Helping volunteers help

October 20, 2016

By Tony Pearson

A major Bancroft event is now up in the air. Bancroft’s BIA decided at its June 1 meeting to withdraw from future involvement with Wheels, Water and Wings (WWW). At its July meeting, reported to council this month, they recommended that a new “third party” to take it over, and organize other town festive events as well, in the other seasons of the year. Councillor Mary Kavanagh, the town’s BIA rep, asked that council discuss how to proceed from here; Mayor Bernice Jenkins promised that it would be on the next meeting agenda.

The BIA suggests that for WWW and other possible events, an event co-ordinator be hired. OK – but that person would need to be able to depend on the help of a large number of dedicated volunteers. Many hours of free labour would be required – as the business people who form the BIA spent on WWW, or Chamber of Commerce helpers spend on the Gemboree. The more events, the more volunteers needed.

That raises the question of how to encourage more folks to volunteer. As it is, many of the town’s activities and services are already volunteer run, or depend heavily on volunteers to deliver their programs. To attract even more people to get involved, an examination of incentives and disincentives for volunteers is needed.

A recent study by Volunteer Canada found that the most important incentive for volunteers to get and stay involved was the feeling that they were making a difference – making a contribution to their community. And they want to know that their effort is recognized and appreciated.

This, they reported, didn’t have to be done through formal banquets. For younger people, it could be by a letter of recommendation they could append to their resume. For others, it could be some training.

However, for almost everyone, feedback is the critical component: through questions – “How’s it going?” “Do you have what you need?” “Can we help you with anything” – and through ongoing expressions of appreciation and support. The volunteers surveyed stated that regular, informal, and personal words of thanks are better than an annual dinner, or a formal motion.

So if the town is going to take on more tasks requiring volunteers, it should first develop some guidelines for volunteer management – particularly how to express its appreciation for the work they are doing.

It should also consider how to create broader partnerships, working together with existing local groups on event planning and implementation. This helps create the sense of involvement that volunteers seek. In addition, the town has areas where it can help organizations – such as identifying grant possibilities, and preparing grant applications.

Bringing volunteers from different groups together on a regular basis creates opportunities for broader networking – a benefit to the volunteers – and perhaps more new partnership projects – a benefit to the town.

There’s also the issue of reducing barriers to involvement. Take insurance, for example. Most towns have special coverage for those working on a municipal event under the aegis of the township. However, there are exceptions. If an organization has its volunteers working on a town project – say, WWW, or the Eagles Nest trails – then the town’s insurance may not cover them. Then the organization would have to arrange its own coverage. At around $450 to $500 for $5 million worth of coverage (a quote from a local agency which handles non-profits), this might be a minor expense to some. Yet it can be a major expense to an organization which doesn’t do extensive fundraising.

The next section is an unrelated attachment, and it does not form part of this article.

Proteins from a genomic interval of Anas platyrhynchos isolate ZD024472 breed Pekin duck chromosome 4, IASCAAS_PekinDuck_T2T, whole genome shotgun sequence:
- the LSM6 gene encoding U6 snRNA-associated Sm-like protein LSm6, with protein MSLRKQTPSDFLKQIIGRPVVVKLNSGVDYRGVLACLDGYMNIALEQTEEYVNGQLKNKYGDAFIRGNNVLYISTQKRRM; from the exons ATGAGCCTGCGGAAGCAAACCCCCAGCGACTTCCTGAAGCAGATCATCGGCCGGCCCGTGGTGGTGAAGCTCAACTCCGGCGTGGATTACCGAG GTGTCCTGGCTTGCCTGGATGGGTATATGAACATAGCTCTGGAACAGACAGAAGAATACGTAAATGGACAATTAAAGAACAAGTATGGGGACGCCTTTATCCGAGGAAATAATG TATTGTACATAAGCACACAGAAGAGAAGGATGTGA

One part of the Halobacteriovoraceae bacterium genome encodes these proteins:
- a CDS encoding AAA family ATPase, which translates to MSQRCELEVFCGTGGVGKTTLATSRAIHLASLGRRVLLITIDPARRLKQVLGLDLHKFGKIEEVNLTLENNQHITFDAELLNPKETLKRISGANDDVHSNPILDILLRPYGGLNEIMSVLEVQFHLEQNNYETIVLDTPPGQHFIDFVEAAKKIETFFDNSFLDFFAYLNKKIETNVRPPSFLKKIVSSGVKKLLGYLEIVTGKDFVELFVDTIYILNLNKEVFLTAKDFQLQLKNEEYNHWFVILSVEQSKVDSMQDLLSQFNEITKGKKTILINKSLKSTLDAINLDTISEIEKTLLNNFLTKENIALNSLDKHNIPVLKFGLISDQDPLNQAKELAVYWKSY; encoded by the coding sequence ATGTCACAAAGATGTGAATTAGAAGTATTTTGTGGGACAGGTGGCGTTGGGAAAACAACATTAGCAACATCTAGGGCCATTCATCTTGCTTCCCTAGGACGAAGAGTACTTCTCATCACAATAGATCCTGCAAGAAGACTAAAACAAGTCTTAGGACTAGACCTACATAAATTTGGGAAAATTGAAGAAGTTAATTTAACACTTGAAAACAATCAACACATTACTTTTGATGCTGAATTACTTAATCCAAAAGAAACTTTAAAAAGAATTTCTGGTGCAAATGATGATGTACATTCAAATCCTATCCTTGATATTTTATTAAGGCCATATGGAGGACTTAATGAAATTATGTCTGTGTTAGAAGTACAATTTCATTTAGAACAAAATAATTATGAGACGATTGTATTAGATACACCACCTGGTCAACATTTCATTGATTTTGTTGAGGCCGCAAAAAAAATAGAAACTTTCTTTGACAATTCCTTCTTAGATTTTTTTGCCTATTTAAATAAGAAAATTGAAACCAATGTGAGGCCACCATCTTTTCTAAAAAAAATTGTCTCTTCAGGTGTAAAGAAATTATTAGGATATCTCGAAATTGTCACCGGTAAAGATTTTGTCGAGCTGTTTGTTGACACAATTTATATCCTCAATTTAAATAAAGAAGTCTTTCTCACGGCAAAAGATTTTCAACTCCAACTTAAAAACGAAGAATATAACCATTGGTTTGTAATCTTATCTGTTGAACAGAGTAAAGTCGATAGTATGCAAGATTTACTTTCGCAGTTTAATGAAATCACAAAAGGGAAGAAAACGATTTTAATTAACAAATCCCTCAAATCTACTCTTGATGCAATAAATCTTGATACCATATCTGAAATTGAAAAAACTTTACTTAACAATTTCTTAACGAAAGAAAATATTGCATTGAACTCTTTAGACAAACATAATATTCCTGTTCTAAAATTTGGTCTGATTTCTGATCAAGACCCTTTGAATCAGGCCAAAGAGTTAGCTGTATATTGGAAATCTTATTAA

Fortunately, there are ways to get around that – such as the town providing training. But caution is the watchword, for there are some snares which can result in large unanticipated costs. One of these is the concept of “joint and several liability.” That means that any party found to be at fault, no matter how minimally, can end up footing the whole bill. In lawsuits, municipalities are often sued because if the people who are mainly at fault don’t have enough coverage, the town with its deeper pockets (those of its taxpayers) can be forced to make up the shortfall.

Not surprisingly, municipal insurance rates have increased. In an August backgrounder, the Association of Ontario Municipalities (AMO) reports that lately, towns are paying more for insurance than they do for bridges and culverts and conservation. That’s why some municipalities no longer allow street hockey or tobogganing on town property.

The provincial government could help by limiting liability to the amount of fault – if you’re 10 per cent responsible, you pay no more than 10 per cent of the damages. The province promised to do that a couple of years ago. But under pressure from the personal injury lawyers lobby, they have since reversed themselves. As everyone knows, injury in a public place is one of the main answers to the question- “what does a personal injury claim involve?” Thus, it gives personal injury lawyers a higher ground for winning the claim.

Still, as the president of AMO has said, “Changes to liability legislation would not cost the province anything, but could lead to lower insurance premiums and allow more people to enjoy recreational activities in their communities.”

It’s time for a co-ordinated, pro-active approach to volunteer encouragement – by the province, the town, and the existing service groups. The winter carnival disappeared some years ago; Bancroft wouldn’t want the same fate for WWW.



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